09/15/2017, 12.17
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Catholic-Orthodox dialogue resumes. Moscow has a greater weight

by Vladimir Rozanskij

The Russian Orthodox return to the fore in the Joint Commission and focus on uniatism and "Primacy and Communion in the Second Millennium." Metropolitan Ioannis Zizioulas, historian of dialogue, replaced due to age limit. The fruits of the meeting at Cuba between Francis and Kirill and the visit of Card. Parolin to Moscow.

Moscow (AsiaNews) - At the end of a summer of intense contacts and visits between the representatives of the Holy See and the Patriarchate of Moscow, the renewed understanding between Russians and Catholics seems to lead to the desired result: the resurgence of the official dialogue between Catholic Church and Orthodox Churches, which in recent years had come to a halt on numerous occasions.

The Moscow Patriarchate press office this week issued the results of the last session of the Coordinating Committee of the Mixed Commission for the Catholic-Orthodox Dialogue, which took place from September 5 to 9 in the island of Leros (Greece). Usually, the content of these sessions is not rendered public, except for those who work on it. News on progress in the dialogue is rather focused on top-level official meetings, and is circulated by co-presidents and their spokespersons. At present the Commission comprises Catholic Card. Kurt Koch, and Archbishop of Telmessos Job Getcha representing the Ecumenical Patriarchate of Constantinople. Koch chairs the Pontifical Council for Christian Unity in Rome; Getcha replaced the metropolitan of Pergamon Ioannis Zizioulas, a historian of Catholic-Orthodox ecumenism and a major living orthodox theologian. Archbishop Job, also a renowned theologian, but much younger (43 years old against Zizioulas 86), is a Ukrainian-Canadian who represents the orthodox diaspora in the world.   

The stages of and obstacles to dialogue

The Commission was convened after the Second Vatican Council, with a particularly fruitful phase of work in the 1980s, producing two documents that seemed to pave the way for achieving, if not full, at least a broad mutual recognition between Rome and the Churches of Byzantine tradition, up to sacramental communion. Preceded by the Lima document of 1982 Lima on Baptism, Eucharist and Ministry, approved by the Faith and Constitution Commission of the World Council of Churches, the texts contained the content in the same session of the Munich Session on "The Mystery of the Church: Church and Eucharist in the Light of the Mystery of the Most Holy Trinity ", and then complete the common agreement on" Faith, Sacraments and Church Unity "in Bari in 1987. Mutual recognition of the validity of the sacraments seemed to be one step away, an indispensable condition for healing the wounds between the Churches. The Russians were enthusiastic about the work, indeed they had been somewhat outdated, thanks to the bilateral contacts between Russian and Catholic Orthodox which started right after the end of the Council.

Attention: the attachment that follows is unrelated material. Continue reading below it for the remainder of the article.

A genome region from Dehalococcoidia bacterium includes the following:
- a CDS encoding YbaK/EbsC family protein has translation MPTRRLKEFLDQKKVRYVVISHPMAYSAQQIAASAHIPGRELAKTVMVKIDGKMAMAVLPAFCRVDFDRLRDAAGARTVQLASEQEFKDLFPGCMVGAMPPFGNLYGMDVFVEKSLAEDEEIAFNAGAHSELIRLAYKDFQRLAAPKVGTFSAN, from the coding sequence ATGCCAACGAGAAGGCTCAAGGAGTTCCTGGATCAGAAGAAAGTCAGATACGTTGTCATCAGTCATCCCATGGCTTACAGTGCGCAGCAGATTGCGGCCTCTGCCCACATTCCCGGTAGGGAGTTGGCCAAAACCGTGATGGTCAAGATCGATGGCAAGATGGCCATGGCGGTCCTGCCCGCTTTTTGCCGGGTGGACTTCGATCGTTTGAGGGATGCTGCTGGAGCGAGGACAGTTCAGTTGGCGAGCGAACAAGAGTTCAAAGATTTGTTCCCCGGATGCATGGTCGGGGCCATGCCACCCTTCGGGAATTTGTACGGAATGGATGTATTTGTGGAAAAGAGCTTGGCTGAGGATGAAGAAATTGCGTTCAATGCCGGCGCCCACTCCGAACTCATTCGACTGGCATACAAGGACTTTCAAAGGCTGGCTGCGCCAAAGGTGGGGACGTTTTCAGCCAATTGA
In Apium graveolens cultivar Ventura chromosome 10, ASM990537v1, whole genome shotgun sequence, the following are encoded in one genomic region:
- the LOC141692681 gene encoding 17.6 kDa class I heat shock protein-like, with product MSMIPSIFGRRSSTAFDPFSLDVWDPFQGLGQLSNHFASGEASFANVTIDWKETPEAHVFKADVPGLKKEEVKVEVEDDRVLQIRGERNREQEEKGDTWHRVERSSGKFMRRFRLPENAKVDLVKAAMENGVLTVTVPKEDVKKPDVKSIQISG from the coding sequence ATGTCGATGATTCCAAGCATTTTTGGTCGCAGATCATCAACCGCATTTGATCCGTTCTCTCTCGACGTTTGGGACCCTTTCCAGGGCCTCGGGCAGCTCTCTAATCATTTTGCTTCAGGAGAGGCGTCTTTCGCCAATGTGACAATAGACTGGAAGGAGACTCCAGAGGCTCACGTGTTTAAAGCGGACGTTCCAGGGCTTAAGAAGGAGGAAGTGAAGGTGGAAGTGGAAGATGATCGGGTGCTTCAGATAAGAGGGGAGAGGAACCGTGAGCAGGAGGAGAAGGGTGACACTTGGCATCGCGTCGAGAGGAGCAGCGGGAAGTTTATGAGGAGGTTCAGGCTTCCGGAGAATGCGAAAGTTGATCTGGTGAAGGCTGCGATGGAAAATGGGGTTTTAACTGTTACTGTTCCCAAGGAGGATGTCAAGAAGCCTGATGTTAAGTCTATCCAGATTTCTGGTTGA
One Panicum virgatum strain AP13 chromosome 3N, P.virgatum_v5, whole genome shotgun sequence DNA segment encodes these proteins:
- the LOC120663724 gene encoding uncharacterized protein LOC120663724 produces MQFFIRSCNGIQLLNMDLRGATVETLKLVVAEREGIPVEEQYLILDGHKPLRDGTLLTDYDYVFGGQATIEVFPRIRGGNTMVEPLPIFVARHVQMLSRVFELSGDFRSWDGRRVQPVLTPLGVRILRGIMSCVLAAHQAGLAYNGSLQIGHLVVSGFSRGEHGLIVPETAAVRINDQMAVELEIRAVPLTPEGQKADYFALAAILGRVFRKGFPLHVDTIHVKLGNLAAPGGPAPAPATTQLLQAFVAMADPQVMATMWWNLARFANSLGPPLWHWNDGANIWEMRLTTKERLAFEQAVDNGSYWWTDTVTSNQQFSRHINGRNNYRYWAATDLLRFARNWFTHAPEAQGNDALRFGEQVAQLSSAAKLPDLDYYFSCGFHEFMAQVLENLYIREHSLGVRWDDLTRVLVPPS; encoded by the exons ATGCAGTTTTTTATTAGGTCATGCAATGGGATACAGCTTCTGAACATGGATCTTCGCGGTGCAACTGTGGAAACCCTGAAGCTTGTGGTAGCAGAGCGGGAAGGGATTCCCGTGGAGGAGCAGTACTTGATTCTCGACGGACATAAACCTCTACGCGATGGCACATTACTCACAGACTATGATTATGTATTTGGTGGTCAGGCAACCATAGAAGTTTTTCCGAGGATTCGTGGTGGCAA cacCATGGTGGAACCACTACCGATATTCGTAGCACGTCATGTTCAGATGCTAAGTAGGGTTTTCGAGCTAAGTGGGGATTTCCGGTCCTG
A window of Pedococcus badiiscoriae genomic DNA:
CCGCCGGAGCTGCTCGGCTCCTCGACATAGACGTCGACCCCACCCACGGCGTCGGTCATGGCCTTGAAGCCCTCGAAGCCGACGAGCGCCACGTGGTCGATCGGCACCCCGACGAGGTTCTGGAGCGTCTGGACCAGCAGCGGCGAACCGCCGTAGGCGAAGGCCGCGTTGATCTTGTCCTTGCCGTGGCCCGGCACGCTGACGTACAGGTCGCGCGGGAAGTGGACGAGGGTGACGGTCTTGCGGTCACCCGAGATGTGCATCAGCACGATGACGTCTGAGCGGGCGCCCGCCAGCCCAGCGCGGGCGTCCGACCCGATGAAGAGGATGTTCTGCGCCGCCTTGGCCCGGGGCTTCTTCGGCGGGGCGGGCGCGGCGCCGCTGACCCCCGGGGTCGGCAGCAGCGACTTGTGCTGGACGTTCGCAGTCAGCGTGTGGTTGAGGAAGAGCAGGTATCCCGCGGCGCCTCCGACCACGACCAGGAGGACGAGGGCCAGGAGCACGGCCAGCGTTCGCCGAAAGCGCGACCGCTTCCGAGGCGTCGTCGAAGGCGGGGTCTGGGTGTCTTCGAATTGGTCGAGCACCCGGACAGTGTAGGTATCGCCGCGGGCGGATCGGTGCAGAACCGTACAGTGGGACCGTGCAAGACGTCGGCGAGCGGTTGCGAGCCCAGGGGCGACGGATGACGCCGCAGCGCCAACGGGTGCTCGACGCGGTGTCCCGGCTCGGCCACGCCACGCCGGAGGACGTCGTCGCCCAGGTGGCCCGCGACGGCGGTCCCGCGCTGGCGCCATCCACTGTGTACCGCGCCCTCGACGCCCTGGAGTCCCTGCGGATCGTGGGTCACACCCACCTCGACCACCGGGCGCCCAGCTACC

The fall of the Berlin Wall at the end of that decade, with the social, cultural and political consequences that followed, also led to an abrupt halt of ecumenical progress, especially on the part of the Russian Church. In the uncertainty of the post-communist "religious revival", Moscow's patriarchy became firmly rooted in the question of the sacramental intercommunion. In 1992 it returned to prohibiting Catholics scattered abroad for Russia, and lacking their own churches and priests, to communicate at Orthodox liturgies; permission was granted in 1969 as a sign of fraternal availability in times of persecution, in conjunction with the first ecumenical talks, but Moscow's patriarchy now considered it superseded.

The crisis of Uniatism and primacy

In fact, it was the problem of the "Ukrainian question" that created difficulties: since 1990, the "united" Greek Catholics had begun to recover the churches that had been taken from them in the pseudo-synod of L'vov of 1946, organized by Stalin and Chrushchev, who had been forced to join forces with Russian Orthodoxy. Moscow did not intend to hand these churches back to the uniates, or at least ask for a new balance, but the process had already started and was ungovernable, not even by the Vatican.

The Russian patriarch then called for the issue to be put on the agenda of the official dialogue, and in 1993 the Mixed Commission approved in Balamand (Lebanon) a document on "Uniatism, a method of union of the past and current search for full Communion". The condemnation of the Uniatism, however, failed to heal the situation in Ukraine, where the tension between Russian, local orthodox and Greek-Catholic orthodox has always remained high, thus constituting one of the factors of the social and military conflict of recent years .